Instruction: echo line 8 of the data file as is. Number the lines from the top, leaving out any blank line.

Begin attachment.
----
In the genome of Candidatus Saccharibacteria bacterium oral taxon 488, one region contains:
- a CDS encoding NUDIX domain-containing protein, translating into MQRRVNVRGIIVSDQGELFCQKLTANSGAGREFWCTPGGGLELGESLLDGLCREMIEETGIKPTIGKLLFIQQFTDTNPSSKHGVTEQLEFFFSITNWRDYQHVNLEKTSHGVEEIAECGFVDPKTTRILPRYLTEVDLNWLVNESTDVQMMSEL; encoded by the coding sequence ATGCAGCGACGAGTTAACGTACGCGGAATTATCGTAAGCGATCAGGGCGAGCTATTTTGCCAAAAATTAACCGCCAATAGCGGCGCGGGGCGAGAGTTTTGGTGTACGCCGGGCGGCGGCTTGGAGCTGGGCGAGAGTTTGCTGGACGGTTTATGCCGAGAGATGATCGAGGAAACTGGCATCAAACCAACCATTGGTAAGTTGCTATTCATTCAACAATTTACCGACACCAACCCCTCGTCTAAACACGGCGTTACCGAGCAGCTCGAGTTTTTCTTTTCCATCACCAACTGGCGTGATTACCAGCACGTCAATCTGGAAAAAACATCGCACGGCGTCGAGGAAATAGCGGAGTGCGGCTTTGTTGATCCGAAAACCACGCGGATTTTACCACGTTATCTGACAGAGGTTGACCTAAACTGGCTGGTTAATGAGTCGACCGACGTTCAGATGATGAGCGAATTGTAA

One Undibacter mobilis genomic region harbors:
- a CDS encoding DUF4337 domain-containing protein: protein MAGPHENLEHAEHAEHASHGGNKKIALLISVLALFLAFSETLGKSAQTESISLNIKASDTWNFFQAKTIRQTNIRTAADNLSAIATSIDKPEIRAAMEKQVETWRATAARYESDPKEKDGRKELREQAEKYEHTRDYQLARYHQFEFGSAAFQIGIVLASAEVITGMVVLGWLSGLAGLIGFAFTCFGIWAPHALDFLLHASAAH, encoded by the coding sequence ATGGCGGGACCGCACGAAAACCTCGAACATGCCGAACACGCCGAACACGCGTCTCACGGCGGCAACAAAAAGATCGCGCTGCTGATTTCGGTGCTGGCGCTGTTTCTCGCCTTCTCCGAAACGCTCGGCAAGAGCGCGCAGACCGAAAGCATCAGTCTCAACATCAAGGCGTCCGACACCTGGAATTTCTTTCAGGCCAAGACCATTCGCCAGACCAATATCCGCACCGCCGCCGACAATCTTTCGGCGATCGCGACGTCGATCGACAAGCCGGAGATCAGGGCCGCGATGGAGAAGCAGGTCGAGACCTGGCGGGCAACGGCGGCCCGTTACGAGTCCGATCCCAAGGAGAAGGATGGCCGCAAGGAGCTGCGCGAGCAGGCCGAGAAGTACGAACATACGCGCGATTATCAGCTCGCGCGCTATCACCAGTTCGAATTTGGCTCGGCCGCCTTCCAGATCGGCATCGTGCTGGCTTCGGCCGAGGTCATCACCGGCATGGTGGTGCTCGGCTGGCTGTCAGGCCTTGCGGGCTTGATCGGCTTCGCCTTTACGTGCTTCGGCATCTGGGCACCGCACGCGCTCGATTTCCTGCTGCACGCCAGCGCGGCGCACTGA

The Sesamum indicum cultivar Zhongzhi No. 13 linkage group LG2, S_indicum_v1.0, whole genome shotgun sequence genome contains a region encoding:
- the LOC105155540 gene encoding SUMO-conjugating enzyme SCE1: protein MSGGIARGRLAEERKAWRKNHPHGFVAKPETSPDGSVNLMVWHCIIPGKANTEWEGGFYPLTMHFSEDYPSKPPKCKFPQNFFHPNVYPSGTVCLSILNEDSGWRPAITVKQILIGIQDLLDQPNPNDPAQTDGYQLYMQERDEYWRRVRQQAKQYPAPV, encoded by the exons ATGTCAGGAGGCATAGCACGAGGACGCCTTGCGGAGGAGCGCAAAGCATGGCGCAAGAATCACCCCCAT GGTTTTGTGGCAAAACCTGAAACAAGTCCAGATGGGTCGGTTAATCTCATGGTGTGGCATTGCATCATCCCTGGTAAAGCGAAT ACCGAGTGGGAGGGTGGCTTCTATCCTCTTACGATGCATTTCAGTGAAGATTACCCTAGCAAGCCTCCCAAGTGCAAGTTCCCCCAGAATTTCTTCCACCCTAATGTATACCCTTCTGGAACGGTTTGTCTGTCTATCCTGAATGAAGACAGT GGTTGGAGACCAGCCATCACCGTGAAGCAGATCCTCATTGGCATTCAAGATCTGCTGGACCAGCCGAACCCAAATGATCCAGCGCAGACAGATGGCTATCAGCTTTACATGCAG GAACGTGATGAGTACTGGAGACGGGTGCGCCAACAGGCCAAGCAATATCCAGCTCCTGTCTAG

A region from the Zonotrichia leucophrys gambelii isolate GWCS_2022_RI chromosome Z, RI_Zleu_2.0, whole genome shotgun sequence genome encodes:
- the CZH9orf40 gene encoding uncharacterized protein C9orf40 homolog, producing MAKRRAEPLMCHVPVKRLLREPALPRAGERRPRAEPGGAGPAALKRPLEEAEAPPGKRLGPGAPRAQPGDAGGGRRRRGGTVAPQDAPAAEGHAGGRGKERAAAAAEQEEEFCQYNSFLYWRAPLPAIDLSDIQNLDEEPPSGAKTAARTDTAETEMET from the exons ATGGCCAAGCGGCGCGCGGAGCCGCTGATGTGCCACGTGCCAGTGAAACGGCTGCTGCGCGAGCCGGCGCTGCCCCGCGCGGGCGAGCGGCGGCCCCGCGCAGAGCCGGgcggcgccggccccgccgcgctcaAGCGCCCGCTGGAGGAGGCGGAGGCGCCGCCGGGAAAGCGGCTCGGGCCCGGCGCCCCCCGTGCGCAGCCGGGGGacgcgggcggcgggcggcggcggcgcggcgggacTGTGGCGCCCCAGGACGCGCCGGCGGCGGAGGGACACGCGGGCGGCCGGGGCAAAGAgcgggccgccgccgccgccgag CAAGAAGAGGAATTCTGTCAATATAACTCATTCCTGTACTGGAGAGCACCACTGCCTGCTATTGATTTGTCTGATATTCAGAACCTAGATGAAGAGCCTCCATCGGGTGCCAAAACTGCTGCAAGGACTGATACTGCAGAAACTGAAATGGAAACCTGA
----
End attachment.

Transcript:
- the CZH9orf40 gene encoding uncharacterized protein C9orf40 homolog, producing MAKRRAEPLMCHVPVKRLLREPALPRAGERRPRAEPGGAGPAALKRPLEEAEAPPGKRLGPGAPRAQPGDAGGGRRRRGGTVAPQDAPAAEGHAGGRGKERAAAAAEQEEEFCQYNSFLYWRAPLPAIDLSDIQNLDEEPPSGAKTAARTDTAETEMET from the exons ATGGCCAAGCGGCGCGCGGAGCCGCTGATGTGCCACGTGCCAGTGAAACGGCTGCTGCGCGAGCCGGCGCTGCCCCGCGCGGGCGAGCGGCGGCCCCGCGCAGAGCCGGgcggcgccggccccgccgcgctcaAGCGCCCGCTGGAGGAGGCGGAGGCGCCGCCGGGAAAGCGGCTCGGGCCCGGCGCCCCCCGTGCGCAGCCGGGGGacgcgggcggcgggcggcggcggcgcggcgggacTGTGGCGCCCCAGGACGCGCCGGCGGCGGAGGGACACGCGGGCGGCCGGGGCAAAGAgcgggccgccgccgccgccgag CAAGAAGAGGAATTCTGTCAATATAACTCATTCCTGTACTGGAGAGCACCACTGCCTGCTATTGATTTGTCTGATATTCAGAACCTAGATGAAGAGCCTCCATCGGGTGCCAAAACTGCTGCAAGGACTGATACTGCAGAAACTGAAATGGAAACCTGA